We take our PM out a few time each winter, but usually in the 20’sF — we just got back from a 4 day trip up to Banff and the temps got as low as -17F with two nights at -6F and -8F. The weather was clear and beautiful, but really cold.
Thought I would pass on a couple things we learned …
The overall message to me was that camping a few nights at -10F ish is a big step from camping at 20F, and if you plan to do it routinely, you probably want to do your conversion with really cold temps in mind.
Heat loss at -10F is about twice the heat loss at 25F.
Our van is a 136WB, high roof. Its insulated with urethane spray foam to about 1 inch on walls and ceiling and 1 inch polyiso on floor. We use Reflectex thermal window covers.
The PM itself did fine. It cranked a little slower at -8F, but started right up both cold mornings.
The PM heater worked fine to heat the front of the van — did not have to run it at maximum even with -10F outside.
I put some effort into making our water system handle low temperatures: https://www.buildagreenrv.com/prevent-water-system-freezing/
Basically the fresh water tank is inside the van, and its insulated all around with polyiso, and we have a quick and easy way to drain the plumbing — this allows us to spend time out of the van without heating it to keep the pipes from freezing.
Well, this failed at -10F. Even with the van heated, the pipe that ran across the van from tank to galley in the floor froze up and we were not able to get it to unfreeze for the whole trip. We ended up buying some gallon containers of water and used them.
So, the pipe running through the floor insulation across the van is a weak point for really cold weather. I will probably add a low wattage heater wire along the floor pipe (see link above), but if doing the conversion over, I’d think about trying to get the fresh water tank and galley on the same side of the van with compact plumbing and with a quick and easy way to drain the plumbing.
Also, the temperature in the cabinets that back up the van wall run colder than the van air temperature, so some means to circulate van air through the cabinets with plumbing is a good idea.
Our grey water tank is under the van, and anything that goes into it in cold weather freezes. This seems to work OK for a few days as long as we don’t let the tank freeze when its full of water. But, you can’t drain the grey water tank until you get to temps above freezing, so not a good solution for extended stays in cold weather. Our tank is homemade out of MDO plywood, but in past RV’s we have let plastic tanks freeze with no ill effects — but, not guarantees. We usually put some RV antifreeze down the drain to lower the freezing point a bit.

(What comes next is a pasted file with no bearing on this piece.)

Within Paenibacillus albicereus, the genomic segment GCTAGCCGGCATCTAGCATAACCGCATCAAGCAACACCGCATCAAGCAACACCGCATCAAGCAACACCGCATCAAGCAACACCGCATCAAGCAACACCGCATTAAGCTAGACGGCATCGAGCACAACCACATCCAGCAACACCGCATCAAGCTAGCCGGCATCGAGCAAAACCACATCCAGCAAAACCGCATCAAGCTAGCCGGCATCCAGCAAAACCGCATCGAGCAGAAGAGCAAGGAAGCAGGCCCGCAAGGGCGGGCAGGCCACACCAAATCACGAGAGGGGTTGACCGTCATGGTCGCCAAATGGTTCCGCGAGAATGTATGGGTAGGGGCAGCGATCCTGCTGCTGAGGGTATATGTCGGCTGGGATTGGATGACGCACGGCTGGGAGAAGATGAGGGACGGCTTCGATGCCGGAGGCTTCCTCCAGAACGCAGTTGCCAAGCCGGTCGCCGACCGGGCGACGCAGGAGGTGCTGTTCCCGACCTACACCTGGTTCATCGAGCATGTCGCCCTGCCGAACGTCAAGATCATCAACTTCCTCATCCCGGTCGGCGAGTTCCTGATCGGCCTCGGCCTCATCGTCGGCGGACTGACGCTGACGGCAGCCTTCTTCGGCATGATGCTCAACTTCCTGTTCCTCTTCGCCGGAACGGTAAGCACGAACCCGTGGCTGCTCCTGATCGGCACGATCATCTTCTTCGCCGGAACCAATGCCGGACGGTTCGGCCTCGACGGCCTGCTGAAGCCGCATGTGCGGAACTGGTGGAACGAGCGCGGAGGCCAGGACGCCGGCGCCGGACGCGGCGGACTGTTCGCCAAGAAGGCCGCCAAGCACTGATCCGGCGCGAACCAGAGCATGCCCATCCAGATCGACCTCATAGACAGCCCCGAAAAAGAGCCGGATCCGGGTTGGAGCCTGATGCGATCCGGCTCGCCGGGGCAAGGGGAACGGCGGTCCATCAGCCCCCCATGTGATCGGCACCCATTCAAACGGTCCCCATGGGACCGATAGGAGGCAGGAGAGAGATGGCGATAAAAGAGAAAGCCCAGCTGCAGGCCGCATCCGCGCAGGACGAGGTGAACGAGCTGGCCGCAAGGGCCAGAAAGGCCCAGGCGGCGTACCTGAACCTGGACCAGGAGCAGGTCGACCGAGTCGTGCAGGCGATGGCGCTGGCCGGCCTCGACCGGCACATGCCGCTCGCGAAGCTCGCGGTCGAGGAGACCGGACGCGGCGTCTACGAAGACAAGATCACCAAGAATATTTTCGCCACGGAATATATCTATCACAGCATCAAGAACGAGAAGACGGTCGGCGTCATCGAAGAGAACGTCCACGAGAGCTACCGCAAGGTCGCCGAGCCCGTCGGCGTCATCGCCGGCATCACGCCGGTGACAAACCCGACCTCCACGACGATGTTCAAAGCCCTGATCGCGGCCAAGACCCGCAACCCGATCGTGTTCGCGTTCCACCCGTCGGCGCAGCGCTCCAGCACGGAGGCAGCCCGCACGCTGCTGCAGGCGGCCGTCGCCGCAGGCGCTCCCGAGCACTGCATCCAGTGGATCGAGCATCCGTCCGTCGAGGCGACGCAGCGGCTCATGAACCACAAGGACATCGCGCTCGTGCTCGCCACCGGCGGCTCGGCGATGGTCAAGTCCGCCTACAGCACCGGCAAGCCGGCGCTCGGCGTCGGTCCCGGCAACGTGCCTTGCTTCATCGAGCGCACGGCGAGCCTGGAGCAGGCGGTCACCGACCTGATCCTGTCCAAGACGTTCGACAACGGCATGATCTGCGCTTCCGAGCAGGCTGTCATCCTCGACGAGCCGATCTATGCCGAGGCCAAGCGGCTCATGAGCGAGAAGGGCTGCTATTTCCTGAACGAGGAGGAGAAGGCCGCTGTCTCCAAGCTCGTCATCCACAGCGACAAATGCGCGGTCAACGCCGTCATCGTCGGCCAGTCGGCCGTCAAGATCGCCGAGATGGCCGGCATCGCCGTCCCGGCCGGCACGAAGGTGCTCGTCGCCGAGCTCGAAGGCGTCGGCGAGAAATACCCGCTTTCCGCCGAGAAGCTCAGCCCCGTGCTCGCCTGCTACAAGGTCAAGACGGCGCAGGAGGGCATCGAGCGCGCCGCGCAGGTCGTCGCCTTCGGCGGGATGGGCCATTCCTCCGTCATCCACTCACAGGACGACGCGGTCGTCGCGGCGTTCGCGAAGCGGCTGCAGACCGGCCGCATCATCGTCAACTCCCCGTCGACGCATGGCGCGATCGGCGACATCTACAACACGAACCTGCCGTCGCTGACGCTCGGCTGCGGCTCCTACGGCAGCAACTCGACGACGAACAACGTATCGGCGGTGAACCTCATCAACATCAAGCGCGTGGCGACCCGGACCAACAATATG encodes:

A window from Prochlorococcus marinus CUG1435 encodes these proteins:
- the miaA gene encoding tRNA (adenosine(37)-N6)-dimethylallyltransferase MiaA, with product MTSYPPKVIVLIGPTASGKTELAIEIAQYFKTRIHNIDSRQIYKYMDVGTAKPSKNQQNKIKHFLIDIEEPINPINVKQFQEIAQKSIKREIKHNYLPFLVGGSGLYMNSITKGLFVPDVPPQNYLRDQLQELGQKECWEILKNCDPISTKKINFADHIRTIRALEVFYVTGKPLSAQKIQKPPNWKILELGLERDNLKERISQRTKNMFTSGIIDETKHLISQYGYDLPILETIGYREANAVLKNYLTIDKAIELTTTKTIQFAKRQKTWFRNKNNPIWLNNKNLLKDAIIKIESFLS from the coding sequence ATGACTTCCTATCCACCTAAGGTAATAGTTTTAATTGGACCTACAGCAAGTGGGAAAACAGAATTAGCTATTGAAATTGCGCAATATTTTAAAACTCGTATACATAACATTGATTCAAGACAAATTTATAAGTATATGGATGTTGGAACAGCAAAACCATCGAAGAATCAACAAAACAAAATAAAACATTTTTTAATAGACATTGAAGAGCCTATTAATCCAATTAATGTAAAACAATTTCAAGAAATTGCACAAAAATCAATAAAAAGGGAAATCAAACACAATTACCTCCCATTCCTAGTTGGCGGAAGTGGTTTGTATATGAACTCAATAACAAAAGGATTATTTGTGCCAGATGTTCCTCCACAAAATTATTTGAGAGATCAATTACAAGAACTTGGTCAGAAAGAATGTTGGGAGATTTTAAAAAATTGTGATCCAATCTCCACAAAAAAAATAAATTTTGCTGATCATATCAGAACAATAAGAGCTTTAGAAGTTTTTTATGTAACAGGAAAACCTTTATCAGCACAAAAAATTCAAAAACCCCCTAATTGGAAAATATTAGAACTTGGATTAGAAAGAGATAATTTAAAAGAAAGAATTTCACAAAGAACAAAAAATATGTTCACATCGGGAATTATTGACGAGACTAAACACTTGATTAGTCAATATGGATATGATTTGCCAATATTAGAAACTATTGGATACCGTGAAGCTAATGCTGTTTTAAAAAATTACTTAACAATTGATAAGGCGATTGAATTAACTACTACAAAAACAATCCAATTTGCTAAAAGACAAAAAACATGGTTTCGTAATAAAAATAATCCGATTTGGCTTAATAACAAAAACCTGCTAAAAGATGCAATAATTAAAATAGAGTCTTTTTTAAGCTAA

We mostly drove during the day and used the furnace at night to heat the van to about 60F inside.
The furnace is Suburban 16K BTU propane, and it worked without a hitch.
It was comfortable, but increased body radiation losses to the cold walls and drafts along the cold walls were noticeable.
On the -8F night, the 16K BTU input (12.5K BTU output) furnace ran in a cycle with 8 minutes off and 15 minutes — so, it ran about 65% of the time. For this, the average propane use would be 16K*0.65 = 10.4K BTU per hour (0.11 gal/hr). For a 12 hour night, this makes for 124.8K BTU, or 1.35 gallons, or 5.7 lbs per day. Quite a bit.
We use a 20 lb BBQ propane tank, so about 3 days with a full tank would be about it — even 3 days might be tight with the outfits like Rhino that only fill the tanks to 15 lbs.
If we were to use the van routinely in this kind of weather, I would want better insulation to cut fuel usage down.
One thing to note is that if you insulate to the level that we did, and you want to camp at down to -10F, you will want a furnace with at least 10K BTU/hr OUTPUT (likely about 13K BTU input). If you wanted to go down to -20F, it would want to be about 15K BTU/hr input.
House battery use seemed about normal with about 84% SOC in the morning with 12.3 volts.
Very Cold weather camper van thoughts/ideas:
- Better insulation — maybe 2 inches of polyiso and better thermal shades than the single layer Reflectex type. And, some insulation for thermal bridges at the frames: https://www.buildagreenrv.com/insulating-thermal-bridges-due-metal-frames/
- A higher capacity furnace.
- Water system — tank inside the van and plumbing that is compact and does not run through floor/ceiling.
- Insulate the fresh water tank and have an easy way to drain the plumbing so you can let the van go cold when you want to spend a night out of the van.
- Carry one of those Lithium battery emergency start batteries — we have a 13000 MAH one that works well.
- Have a way to allow use of the house battery to help start the van battery
- Some kind of backup heater would likely be a good idea — maybe just the van heater.
- Good sleeping bags.
- Grey water tank — not sure??
Maybe others who operate in really cold temps have more ideas/solutions?
If you are out in the boondocks in really cold weather, things could get serious fairly quickly if lose heat or mobility, so preparation counts.